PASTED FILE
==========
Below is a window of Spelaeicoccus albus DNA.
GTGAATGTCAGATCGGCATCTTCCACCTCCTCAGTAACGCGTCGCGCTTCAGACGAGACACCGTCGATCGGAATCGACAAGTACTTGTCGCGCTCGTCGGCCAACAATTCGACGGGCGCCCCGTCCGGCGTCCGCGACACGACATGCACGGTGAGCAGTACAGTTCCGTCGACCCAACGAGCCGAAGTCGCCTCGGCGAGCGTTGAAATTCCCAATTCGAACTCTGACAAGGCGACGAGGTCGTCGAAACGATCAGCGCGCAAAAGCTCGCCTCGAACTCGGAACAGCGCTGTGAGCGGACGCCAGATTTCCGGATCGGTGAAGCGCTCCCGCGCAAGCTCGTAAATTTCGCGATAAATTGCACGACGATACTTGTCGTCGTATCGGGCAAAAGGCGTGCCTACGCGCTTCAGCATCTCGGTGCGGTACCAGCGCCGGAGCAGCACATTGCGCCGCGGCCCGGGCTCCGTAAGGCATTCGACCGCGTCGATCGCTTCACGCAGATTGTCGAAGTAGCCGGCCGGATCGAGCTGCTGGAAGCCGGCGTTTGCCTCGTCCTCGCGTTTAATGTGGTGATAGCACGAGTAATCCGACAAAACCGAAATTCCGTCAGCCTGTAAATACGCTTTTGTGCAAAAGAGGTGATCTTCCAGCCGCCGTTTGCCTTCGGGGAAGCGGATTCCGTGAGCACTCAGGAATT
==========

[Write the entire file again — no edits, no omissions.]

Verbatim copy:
Below is a window of Spelaeicoccus albus DNA.
GTGAATGTCAGATCGGCATCTTCCACCTCCTCAGTAACGCGTCGCGCTTCAGACGAGACACCGTCGATCGGAATCGACAAGTACTTGTCGCGCTCGTCGGCCAACAATTCGACGGGCGCCCCGTCCGGCGTCCGCGACACGACATGCACGGTGAGCAGTACAGTTCCGTCGACCCAACGAGCCGAAGTCGCCTCGGCGAGCGTTGAAATTCCCAATTCGAACTCTGACAAGGCGACGAGGTCGTCGAAACGATCAGCGCGCAAAAGCTCGCCTCGAACTCGGAACAGCGCTGTGAGCGGACGCCAGATTTCCGGATCGGTGAAGCGCTCCCGCGCAAGCTCGTAAATTTCGCGATAAATTGCACGACGATACTTGTCGTCGTATCGGGCAAAAGGCGTGCCTACGCGCTTCAGCATCTCGGTGCGGTACCAGCGCCGGAGCAGCACATTGCGCCGCGGCCCGGGCTCCGTAAGGCATTCGACCGCGTCGATCGCTTCACGCAGATTGTCGAAGTAGCCGGCCGGATCGAGCTGCTGGAAGCCGGCGTTTGCCTCGTCCTCGCGTTTAATGTGGTGATAGCACGAGTAATCCGACAAAACCGAAATTCCGTCAGCCTGTAAATACGCTTTTGTGCAAAAGAGGTGATCTTCCAGCCGCCGTTTGCCTTCGGGGAAGCGGATTCCGTGAGCACTCAGGAATT